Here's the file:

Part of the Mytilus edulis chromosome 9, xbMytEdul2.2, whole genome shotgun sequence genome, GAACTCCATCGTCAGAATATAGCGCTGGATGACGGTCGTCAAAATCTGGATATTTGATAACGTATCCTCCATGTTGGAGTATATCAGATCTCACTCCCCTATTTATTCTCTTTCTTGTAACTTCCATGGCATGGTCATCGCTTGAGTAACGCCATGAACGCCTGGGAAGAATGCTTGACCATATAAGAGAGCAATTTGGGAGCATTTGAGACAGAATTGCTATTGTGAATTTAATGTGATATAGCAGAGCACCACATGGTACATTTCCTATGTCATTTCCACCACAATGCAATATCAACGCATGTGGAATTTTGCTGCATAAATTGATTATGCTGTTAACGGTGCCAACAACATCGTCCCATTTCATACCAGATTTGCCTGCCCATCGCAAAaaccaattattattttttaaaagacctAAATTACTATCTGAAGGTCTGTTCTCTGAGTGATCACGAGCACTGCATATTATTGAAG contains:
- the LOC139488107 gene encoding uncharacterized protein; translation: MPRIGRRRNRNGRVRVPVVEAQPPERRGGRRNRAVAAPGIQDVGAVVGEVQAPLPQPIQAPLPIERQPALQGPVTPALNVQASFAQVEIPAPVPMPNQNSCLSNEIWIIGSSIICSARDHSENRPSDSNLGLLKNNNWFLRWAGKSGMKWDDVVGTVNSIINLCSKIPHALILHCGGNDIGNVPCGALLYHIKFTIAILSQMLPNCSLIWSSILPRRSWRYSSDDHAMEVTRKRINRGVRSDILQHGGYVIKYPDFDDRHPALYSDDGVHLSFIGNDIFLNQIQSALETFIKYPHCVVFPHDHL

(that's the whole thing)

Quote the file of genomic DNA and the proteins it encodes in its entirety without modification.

Part of the Mytilus edulis chromosome 9, xbMytEdul2.2, whole genome shotgun sequence genome, GAACTCCATCGTCAGAATATAGCGCTGGATGACGGTCGTCAAAATCTGGATATTTGATAACGTATCCTCCATGTTGGAGTATATCAGATCTCACTCCCCTATTTATTCTCTTTCTTGTAACTTCCATGGCATGGTCATCGCTTGAGTAACGCCATGAACGCCTGGGAAGAATGCTTGACCATATAAGAGAGCAATTTGGGAGCATTTGAGACAGAATTGCTATTGTGAATTTAATGTGATATAGCAGAGCACCACATGGTACATTTCCTATGTCATTTCCACCACAATGCAATATCAACGCATGTGGAATTTTGCTGCATAAATTGATTATGCTGTTAACGGTGCCAACAACATCGTCCCATTTCATACCAGATTTGCCTGCCCATCGCAAAaaccaattattattttttaaaagacctAAATTACTATCTGAAGGTCTGTTCTCTGAGTGATCACGAGCACTGCATATTATTGAAG contains:
- the LOC139488107 gene encoding uncharacterized protein; translation: MPRIGRRRNRNGRVRVPVVEAQPPERRGGRRNRAVAAPGIQDVGAVVGEVQAPLPQPIQAPLPIERQPALQGPVTPALNVQASFAQVEIPAPVPMPNQNSCLSNEIWIIGSSIICSARDHSENRPSDSNLGLLKNNNWFLRWAGKSGMKWDDVVGTVNSIINLCSKIPHALILHCGGNDIGNVPCGALLYHIKFTIAILSQMLPNCSLIWSSILPRRSWRYSSDDHAMEVTRKRINRGVRSDILQHGGYVIKYPDFDDRHPALYSDDGVHLSFIGNDIFLNQIQSALETFIKYPHCVVFPHDHL